Video

    Video Chinese-Americans Heart Trump, Bucking National Trend

    A new study conducted by three Asian-American organizations shows there are three times as many Democrats as there are Republicans among Asian-American voters, and they favor Hillary Clinton over Donald Trump. But one group, called Chinese-Americans For Trump, is going against the tide and strongly supports the business tycoon. VOA’s Elizabeth Lee caught up with them at a Trump rally and reports from Anaheim, California.
    Video

    Video Reactions to Trump's Success Polarized Abroad

    What seemed impossible less than a year ago is now almost a certainty. New York real estate mogul Donald Trump has won the number of delegates needed to secure the Republican presidential nomination. The prospect has sparked as much controversy abroad as it has in the United States. Zlatica Hoke has more.
    Video

    Video Drawings by Children in Hiroshima Show Hope and Peace

    On Friday, President Barack Obama will visit Hiroshima, Japan, the first American president to do so while in office. In August 1945, the United States dropped an atomic bomb on the city to force Japan's surrender in World War II. Although their city lay in ruins, some Hiroshima schoolchildren drew pictures of hope and peace. The former students and their drawings are now part of a documentary called “Pictures from a Hiroshima Schoolyard.” VOA's Deborah Block has the story.
    Video

    Video Vietnamese Rapper Performs for Obama

    A prominent young Vietnamese artist told President Obama said she faced roadblocks as a woman rapper, and asked the president about government support for the arts. He asked her to rap, and he even offered to provide a base beat for her. Watch what happened.
    Video

    Video Roots Run Deep for Tunisia's Dwindling Jewish Community

    This week, hundreds of Jewish pilgrims are defying terrorist threats to celebrate an ancient religious festival on the Tunisian island of Djerba. The festivities cast a spotlight on North Africa's once-vibrant Jewish population that has all but died out in recent decades. Despite rising threats of militant Islam and the country's battered economy, one of the Arab world's last Jewish communities is staying put and nurturing a new generation. VOA’s Lisa Bryant reports.
    Video

    Video Meet Your New Co-Worker: The Robot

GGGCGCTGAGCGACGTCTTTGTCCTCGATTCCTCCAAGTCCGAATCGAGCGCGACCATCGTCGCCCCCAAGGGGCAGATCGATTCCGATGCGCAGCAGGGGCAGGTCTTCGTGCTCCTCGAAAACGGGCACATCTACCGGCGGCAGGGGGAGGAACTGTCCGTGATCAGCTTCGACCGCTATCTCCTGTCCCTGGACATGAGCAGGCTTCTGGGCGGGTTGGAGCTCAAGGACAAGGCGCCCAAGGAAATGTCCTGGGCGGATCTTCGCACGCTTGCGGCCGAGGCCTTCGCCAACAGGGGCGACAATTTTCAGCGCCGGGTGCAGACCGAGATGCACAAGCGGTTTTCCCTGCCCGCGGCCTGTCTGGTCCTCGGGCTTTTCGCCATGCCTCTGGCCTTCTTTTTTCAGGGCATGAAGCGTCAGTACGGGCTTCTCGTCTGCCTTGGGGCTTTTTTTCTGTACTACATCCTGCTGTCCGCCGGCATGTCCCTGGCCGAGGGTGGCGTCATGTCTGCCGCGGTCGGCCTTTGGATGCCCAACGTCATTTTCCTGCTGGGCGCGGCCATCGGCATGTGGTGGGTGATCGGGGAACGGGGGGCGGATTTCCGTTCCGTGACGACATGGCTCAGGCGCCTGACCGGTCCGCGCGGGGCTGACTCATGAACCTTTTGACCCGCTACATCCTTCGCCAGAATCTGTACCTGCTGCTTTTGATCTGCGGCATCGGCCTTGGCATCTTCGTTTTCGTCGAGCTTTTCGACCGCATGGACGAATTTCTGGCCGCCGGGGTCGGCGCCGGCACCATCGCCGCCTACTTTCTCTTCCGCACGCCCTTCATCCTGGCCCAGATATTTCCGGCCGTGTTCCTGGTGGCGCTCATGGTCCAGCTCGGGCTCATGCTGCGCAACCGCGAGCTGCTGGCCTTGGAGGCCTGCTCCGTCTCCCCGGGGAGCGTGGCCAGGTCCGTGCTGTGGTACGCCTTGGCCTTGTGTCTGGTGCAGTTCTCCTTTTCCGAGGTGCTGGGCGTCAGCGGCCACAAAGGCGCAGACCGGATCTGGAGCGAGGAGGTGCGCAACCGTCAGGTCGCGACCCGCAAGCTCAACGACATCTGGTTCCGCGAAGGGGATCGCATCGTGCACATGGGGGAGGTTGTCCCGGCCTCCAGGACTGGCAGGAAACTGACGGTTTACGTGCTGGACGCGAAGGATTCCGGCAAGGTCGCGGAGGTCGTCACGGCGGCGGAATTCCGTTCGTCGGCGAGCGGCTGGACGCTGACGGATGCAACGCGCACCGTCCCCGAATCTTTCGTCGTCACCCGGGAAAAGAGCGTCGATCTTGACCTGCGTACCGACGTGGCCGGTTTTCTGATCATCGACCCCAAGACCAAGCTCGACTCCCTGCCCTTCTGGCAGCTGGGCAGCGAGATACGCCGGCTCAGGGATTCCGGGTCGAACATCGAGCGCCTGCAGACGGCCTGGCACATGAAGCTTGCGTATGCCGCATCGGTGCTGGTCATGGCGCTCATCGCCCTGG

Increasing numbers of robots are joining the workforce, as companies scale back and more processes become automated. The latest robots are flexible and collaborative, built to work alongside humans as opposed to replacing them. VOA’s Tina Trinh looks at the next generation of automated employees helping out their human colleagues.
    Video

    Video Wheelchair Technology in Tune With Times

    Technologies for the disabled, including wheelchair technology, are advancing just as quickly as everything else in the digital age. Two new advances in wheelchairs offer improved control and a more comfortable fit. VOA's George Putic reports.
    Video

    Video Baby Boxes Offer Safe Haven for Unwanted Children

    No one knows exactly how many babies are abandoned worldwide each year. The statistic is a difficult one to determine because it is illegal in most places. Therefore unwanted babies are often hidden and left to die. But as Erika Celeste reports from Woodburn, Indiana, a new program hopes to make surrendering infants safer for everyone.
    Video

    Video California Celebration Showcases Local Wines, Balloons

    Communities in the U.S. often hold festivals to show what makes them special. In California, for example, farmers near Fresno celebrate their figs and those around Gilmore showcase their garlic. Mike O'Sullivan reports that the wine-producing region of Temecula offers local vintages in an annual festival where rides on hot-air balloons add to the excitement.
    Video

    Video US Elementary School Offers Living Science Lessons

    Zero is not a good score on a test at school. But Discovery Elementary is proud of its “net zero” rating. Net zero describes a building in which the amount of energy provided by on-site renewable sources equals the amount of energy the building uses. As Faiza Elmasry tells us, the innovative features in the building turn the school into a teaching tool, where kids can't help but learn about science and sustainability. Faith Lapidus narrates.

    Special Report

    Adrift The Invisible African Diaspora